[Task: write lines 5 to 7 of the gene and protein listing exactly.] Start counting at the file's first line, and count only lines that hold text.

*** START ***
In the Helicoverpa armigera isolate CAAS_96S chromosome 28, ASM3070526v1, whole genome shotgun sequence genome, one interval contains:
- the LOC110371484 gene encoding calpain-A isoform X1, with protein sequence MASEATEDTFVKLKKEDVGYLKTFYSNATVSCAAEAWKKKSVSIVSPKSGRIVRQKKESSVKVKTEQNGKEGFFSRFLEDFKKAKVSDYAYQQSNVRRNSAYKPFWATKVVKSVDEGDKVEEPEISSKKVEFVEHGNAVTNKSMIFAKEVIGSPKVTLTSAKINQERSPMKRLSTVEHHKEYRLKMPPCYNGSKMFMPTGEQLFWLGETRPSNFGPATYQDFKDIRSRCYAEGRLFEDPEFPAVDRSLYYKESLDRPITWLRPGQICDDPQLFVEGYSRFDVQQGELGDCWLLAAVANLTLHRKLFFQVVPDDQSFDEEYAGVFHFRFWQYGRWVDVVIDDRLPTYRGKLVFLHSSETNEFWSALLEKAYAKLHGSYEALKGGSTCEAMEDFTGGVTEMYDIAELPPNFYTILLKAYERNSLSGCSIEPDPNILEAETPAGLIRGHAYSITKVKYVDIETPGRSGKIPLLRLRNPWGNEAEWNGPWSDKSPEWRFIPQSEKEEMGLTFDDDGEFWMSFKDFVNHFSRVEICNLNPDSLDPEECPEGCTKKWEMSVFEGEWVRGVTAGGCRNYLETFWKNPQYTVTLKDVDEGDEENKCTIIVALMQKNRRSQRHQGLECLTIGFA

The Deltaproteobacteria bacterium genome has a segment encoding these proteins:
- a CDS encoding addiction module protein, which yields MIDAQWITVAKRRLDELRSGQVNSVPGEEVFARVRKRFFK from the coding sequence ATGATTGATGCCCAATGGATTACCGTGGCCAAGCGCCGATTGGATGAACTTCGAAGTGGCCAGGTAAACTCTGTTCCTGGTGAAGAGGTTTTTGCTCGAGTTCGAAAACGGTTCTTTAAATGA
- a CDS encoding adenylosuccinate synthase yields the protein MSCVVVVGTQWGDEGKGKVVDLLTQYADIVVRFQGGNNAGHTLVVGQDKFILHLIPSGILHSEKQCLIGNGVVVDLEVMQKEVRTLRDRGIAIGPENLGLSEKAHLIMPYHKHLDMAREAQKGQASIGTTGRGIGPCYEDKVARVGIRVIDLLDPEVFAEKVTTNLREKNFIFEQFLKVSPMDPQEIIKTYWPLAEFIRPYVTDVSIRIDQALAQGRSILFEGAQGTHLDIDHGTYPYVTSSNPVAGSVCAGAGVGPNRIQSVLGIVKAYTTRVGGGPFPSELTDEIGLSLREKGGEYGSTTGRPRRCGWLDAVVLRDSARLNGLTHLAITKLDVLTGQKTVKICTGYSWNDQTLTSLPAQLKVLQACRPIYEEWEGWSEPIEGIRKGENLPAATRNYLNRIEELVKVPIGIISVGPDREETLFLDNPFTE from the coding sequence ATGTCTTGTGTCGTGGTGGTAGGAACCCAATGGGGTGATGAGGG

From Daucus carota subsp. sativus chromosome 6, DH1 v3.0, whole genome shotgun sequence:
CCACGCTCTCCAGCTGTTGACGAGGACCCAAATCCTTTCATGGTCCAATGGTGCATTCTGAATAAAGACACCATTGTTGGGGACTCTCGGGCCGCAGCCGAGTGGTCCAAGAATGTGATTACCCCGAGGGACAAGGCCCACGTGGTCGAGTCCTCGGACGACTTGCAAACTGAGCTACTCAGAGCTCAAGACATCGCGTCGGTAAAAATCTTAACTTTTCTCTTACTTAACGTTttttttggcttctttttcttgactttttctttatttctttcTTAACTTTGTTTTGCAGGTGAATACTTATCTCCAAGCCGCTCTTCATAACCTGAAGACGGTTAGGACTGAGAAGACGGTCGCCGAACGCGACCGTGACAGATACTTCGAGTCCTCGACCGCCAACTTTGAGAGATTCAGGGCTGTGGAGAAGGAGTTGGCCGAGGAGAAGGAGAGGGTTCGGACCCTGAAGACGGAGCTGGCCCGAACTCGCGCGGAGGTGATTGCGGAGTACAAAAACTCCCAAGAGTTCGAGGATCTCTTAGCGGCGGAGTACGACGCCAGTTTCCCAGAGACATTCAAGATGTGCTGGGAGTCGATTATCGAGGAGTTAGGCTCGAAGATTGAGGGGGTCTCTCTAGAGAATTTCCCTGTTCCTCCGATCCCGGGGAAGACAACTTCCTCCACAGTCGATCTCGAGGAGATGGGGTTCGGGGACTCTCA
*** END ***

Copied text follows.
- a CDS encoding adenylosuccinate synthase yields the protein MSCVVVVGTQWGDEGKGKVVDLLTQYADIVVRFQGGNNAGHTLVVGQDKFILHLIPSGILHSEKQCLIGNGVVVDLEVMQKEVRTLRDRGIAIGPENLGLSEKAHLIMPYHKHLDMAREAQKGQASIGTTGRGIGPCYEDKVARVGIRVIDLLDPEVFAEKVTTNLREKNFIFEQFLKVSPMDPQEIIKTYWPLAEFIRPYVTDVSIRIDQALAQGRSILFEGAQGTHLDIDHGTYPYVTSSNPVAGSVCAGAGVGPNRIQSVLGIVKAYTTRVGGGPFPSELTDEIGLSLREKGGEYGSTTGRPRRCGWLDAVVLRDSARLNGLTHLAITKLDVLTGQKTVKICTGYSWNDQTLTSLPAQLKVLQACRPIYEEWEGWSEPIEGIRKGENLPAATRNYLNRIEELVKVPIGIISVGPDREETLFLDNPFTE from the coding sequence ATGTCTTGTGTCGTGGTGGTAGGAACCCAATGGGGTGATGAGGG

From Daucus carota subsp. sativus chromosome 6, DH1 v3.0, whole genome shotgun sequence:
CCACGCTCTCCAGCTGTTGACGAGGACCCAAATCCTTTCATGGTCCAATGGTGCATTCTGAATAAAGACACCATTGTTGGGGACTCTCGGGCCGCAGCCGAGTGGTCCAAGAATGTGATTACCCCGAGGGACAAGGCCCACGTGGTCGAGTCCTCGGACGACTTGCAAACTGAGCTACTCAGAGCTCAAGACATCGCGTCGGTAAAAATCTTAACTTTTCTCTTACTTAACGTTttttttggcttctttttcttgactttttctttatttctttcTTAACTTTGTTTTGCAGGTGAATACTTATCTCCAAGCCGCTCTTCATAACCTGAAGACGGTTAGGACTGAGAAGACGGTCGCCGAACGCGACCGTGACAGATACTTCGAGTCCTCGACCGCCAACTTTGAGAGATTCAGGGCTGTGGAGAAGGAGTTGGCCGAGGAGAAGGAGAGGGTTCGGACCCTGAAGACGGAGCTGGCCCGAACTCGCGCGGAGGTGATTGCGGAGTACAAAAACTCCCAAGAGTTCGAGGATCTCTTAGCGGCGGAGTACGACGCCAGTTTCCCAGAGACATTCAAGATGTGCTGGGAGTCGATTATCGAGGAGTTAGGCTCGAAGATTGAGGGGGTCTCTCTAGAGAATTTCCCTGTTCCTCCGATCCCGGGGAAGACAACTTCCTCCACAGTCGATCTCGAGGAGATGGGGTTCGGGGACTCTCA